Asenath Hatch Nicholson

U. S. Flag 2008 by Ordoon
Map Baronies of Mayo
Dublin Map 1797
Railway Tunnel Newport Co. Mayo by Robert French,_County_Mayo.jpg
Famine Memorial Murrisk Co. Mayo
Map of North Mayo
Author's personal collection
Co. Mayo

Philanthropist / Author

This amazing Quaker from New York saved many lives in Ireland during her time as she came to ‘personally investigate the condition of the Irish poor.’   Her sketches and snapshots, vividly recaptured individuals also many events during one of the most horrific periods of Irish history. [i]

Asenath Hatch was born at Chelsea, Vermont on 24th February 1792.  Her Hatch family belonged to the Protestant Congregational Church.  Her independent spirit was discovered: then encouraged as aged sixteen years she began her teaching career.  During 1829 she married Norman Nicholson; a widower with three children.  She moved to New York: they were both interested in the vegetarian & coffee-free diets of Rev. Sylvester Graham with the result that they opened a boarding-house thus offered vegetarian diets to their guests. [iii]  

She had an evangelical belief in the social reform of all classes of persons.  She was a committed abolitionist, a temperance crusader also a social reformer with a caring disposition.  Her personal mission was to promote the bible along with providing food.  She spent almost four years & four months in Ireland as she travelled throughout the Country in her polka coat with velvet bonnet also a very large muff walking or travelling in Bianconi coaches.  [ii]


Her independent spirit was discovered: then encouraged as aged sixteen years she began her teaching career.  During 1829 she married Norman Nicholson; a widower with three children.  She moved to New York: they were both interested in the vegetarian & coffee-free diets of Rev. Sylvester Graham with the result that they opened a boarding-house thus offered vegetarian diets to their guests.  [iii]

Travels Overseas

She travelled to both Scotland and Ireland to distribute bibles among the people. While in Ireland Asenath Nicholson allowed herself twenty-three pence a day for food: a diet of bread, cocoa also she reduced her stipend to sixteen pence (no cocoa) when her resources dwindled.  From July 1844 to August 1845 she walked through Ireland visiting every county but Cavan.  [iv]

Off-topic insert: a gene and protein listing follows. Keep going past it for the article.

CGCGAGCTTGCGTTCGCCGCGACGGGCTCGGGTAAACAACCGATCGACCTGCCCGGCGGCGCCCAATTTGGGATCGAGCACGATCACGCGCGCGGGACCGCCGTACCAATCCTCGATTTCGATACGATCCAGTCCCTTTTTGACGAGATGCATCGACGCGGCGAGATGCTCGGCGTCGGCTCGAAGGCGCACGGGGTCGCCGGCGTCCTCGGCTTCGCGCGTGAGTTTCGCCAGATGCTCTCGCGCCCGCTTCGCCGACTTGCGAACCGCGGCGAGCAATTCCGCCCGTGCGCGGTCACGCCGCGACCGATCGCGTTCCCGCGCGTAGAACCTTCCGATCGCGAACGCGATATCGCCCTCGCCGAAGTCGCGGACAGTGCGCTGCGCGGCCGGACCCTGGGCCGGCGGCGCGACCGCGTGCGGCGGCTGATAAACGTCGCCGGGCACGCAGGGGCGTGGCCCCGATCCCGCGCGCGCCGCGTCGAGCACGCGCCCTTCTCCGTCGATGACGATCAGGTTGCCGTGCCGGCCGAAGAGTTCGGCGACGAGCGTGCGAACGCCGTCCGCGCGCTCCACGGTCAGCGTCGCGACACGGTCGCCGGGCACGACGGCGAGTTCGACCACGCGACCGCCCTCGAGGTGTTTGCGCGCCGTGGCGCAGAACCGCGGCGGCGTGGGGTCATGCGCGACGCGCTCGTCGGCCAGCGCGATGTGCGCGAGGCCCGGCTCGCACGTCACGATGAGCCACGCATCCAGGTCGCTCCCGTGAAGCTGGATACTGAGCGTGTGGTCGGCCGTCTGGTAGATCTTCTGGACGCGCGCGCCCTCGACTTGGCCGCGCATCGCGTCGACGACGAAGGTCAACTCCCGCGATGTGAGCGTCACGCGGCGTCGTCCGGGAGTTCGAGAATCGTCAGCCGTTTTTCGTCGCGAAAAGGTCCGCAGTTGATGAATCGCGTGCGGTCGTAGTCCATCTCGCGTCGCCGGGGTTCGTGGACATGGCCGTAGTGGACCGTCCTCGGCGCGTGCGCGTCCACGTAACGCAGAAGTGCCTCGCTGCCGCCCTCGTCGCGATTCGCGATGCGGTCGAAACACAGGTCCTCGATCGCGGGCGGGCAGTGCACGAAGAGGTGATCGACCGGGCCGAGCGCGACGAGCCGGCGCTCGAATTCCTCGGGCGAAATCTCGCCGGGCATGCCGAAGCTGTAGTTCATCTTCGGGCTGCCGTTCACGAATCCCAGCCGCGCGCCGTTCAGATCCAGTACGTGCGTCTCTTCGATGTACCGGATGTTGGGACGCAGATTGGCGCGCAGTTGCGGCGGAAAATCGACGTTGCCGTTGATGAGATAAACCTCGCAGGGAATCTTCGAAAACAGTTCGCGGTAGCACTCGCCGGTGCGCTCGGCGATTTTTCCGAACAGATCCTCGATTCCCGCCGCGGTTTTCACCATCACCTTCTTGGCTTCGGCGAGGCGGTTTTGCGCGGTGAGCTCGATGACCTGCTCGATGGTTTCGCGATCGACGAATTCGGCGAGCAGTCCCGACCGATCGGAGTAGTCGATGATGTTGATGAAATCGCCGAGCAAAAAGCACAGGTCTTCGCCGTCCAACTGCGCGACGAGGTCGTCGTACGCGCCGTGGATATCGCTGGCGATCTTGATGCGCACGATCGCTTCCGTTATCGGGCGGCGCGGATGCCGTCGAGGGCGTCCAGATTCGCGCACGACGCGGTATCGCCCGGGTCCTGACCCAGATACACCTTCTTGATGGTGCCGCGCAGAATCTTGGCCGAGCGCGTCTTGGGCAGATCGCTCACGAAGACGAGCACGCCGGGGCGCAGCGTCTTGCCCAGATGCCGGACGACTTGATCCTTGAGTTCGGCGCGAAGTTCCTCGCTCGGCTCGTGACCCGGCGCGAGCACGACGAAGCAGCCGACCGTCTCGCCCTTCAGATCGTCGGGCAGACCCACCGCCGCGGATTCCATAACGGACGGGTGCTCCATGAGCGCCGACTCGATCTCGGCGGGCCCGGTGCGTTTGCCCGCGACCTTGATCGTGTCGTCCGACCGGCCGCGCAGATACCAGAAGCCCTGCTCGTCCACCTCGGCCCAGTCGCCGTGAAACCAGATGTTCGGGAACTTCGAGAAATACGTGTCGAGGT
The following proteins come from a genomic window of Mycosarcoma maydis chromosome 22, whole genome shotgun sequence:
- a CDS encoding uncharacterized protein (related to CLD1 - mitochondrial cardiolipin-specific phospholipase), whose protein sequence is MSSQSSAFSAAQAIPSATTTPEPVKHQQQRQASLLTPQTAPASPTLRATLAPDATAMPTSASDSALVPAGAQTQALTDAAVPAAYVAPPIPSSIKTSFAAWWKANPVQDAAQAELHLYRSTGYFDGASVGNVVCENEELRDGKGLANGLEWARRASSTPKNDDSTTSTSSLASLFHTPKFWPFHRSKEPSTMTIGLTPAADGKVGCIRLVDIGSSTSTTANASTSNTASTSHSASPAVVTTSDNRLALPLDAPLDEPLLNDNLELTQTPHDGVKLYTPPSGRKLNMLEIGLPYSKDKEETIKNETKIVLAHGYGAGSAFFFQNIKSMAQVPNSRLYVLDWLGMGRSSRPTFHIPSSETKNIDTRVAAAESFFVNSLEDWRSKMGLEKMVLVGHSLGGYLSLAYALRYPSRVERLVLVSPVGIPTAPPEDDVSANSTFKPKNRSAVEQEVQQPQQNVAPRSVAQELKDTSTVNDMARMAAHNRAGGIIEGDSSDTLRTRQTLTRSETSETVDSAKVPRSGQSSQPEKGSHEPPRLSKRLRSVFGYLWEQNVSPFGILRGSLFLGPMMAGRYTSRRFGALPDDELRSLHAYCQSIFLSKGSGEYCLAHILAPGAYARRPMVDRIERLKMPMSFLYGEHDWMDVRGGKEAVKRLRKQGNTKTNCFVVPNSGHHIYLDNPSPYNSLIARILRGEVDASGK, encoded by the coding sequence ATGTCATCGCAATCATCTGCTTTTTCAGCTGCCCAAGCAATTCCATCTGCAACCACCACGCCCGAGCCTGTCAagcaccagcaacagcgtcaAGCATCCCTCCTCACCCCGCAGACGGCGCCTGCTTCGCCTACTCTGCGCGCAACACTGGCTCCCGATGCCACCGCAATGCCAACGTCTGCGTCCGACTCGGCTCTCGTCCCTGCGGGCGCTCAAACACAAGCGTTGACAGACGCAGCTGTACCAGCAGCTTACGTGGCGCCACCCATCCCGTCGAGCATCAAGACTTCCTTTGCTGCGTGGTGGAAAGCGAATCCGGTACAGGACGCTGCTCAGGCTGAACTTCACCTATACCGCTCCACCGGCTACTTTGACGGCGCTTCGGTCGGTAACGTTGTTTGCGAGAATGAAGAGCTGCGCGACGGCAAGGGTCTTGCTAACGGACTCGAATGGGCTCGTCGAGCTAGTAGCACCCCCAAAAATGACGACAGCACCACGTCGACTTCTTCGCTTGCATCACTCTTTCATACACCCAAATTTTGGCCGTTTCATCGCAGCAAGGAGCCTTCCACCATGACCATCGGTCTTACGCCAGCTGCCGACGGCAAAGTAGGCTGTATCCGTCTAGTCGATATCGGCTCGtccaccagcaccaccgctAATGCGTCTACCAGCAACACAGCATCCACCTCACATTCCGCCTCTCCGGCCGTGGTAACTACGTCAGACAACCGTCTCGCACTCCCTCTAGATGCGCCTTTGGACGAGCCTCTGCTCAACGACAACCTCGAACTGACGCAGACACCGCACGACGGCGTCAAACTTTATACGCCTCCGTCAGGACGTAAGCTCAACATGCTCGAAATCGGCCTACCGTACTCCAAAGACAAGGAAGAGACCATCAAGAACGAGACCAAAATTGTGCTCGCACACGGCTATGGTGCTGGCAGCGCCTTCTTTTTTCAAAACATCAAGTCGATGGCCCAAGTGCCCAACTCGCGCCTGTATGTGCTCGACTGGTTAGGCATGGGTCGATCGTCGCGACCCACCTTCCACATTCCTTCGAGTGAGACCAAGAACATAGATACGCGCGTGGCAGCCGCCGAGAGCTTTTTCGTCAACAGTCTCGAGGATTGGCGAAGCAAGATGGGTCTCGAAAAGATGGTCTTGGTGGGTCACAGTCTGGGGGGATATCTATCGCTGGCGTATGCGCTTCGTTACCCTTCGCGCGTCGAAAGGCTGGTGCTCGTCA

As soon as Asenath Nicholson arrived in Dublin on 7th December 1846, Nicholson wrote to the readers of Horace Greeley’s New York Tribune also Joshua Leavitt’s abolitionist emancipator describing conditions in the city, she asked for assistance for the Irish poor.  She did not have the means to finance her relief efforts, yet she despaired that she was brought to witness a famine without the means to relieve the hungry.  A letter duly arrived from Greeley with money from his tribune readers which she regarded not only as the answer to her prayers but a sign of divine intervention.  Other friends sent food, money also clothes to distribute or to send to trusted friends to administer.  During July 1847 New Yorkers sent Asenath Nicholson five barrels of Indian corn aboard the United States frigate Macedonia.  She described herself walking through Dublin each morning as she distributed slices of bread from a large basket.  She opened her own soup kitchen in the Liberties, an area she had selected for its extreme poverty.  [v]

Lazy People?

She had heard that the Irish poor were lazy; however, based on her experience when she visited the Irish in their cabins, she concluded that they were not lazy; they just lacked work.  Whenever Asenath Nicholson saw the poor employed, she made a note of it.  The sight of a woman with her daughters as they carded & knitted produced this comment: ‘This was an unusual sight for seldom had I seen, in Ireland, a whole family employed among the peasantry.  Ages of poverty have taken everything out of their hands but preparing and eating the potato and then sit listlessly on a stool, lie in their straw or saunter upon the street because no one hires them.’  [vi]

Humanitarian Works

When the blight came a second year Asenath Nicholson returned in the winter of 1846 to do what she could to help (that time without the bibles)  She spent much of that time in the famine-stricken west.  Nicholson’s food kitchen was operated on a triage system.  She decided that ten pounds divided among one hundred people helped no one: so she committed herself to several group of families for whom she cooked Indian meal daily. Asenath  Nicholson stayed in Dublin until July 1847 when she left for Belfast.  When the Temporary Relief Act (the ‘Soup Kitchen’ Act) had become effective: she left Dublin & travelled to the west of Ireland.  During July 1847 she visited Donegal, from there on to Newport, Co. Mayo.  She had visited Newport earlier; when she stayed with her friend, the postmistress Mrs. Margaret Arthur.  There she found ‘misery without mask.’   She discovered further misery when she went west from Belmullet to spend the winter of 1847 / 1848 in the Erris peninsula.  She quickly set to work as she visited the poor or encouraged relief workers. [vii]

Praise or Distain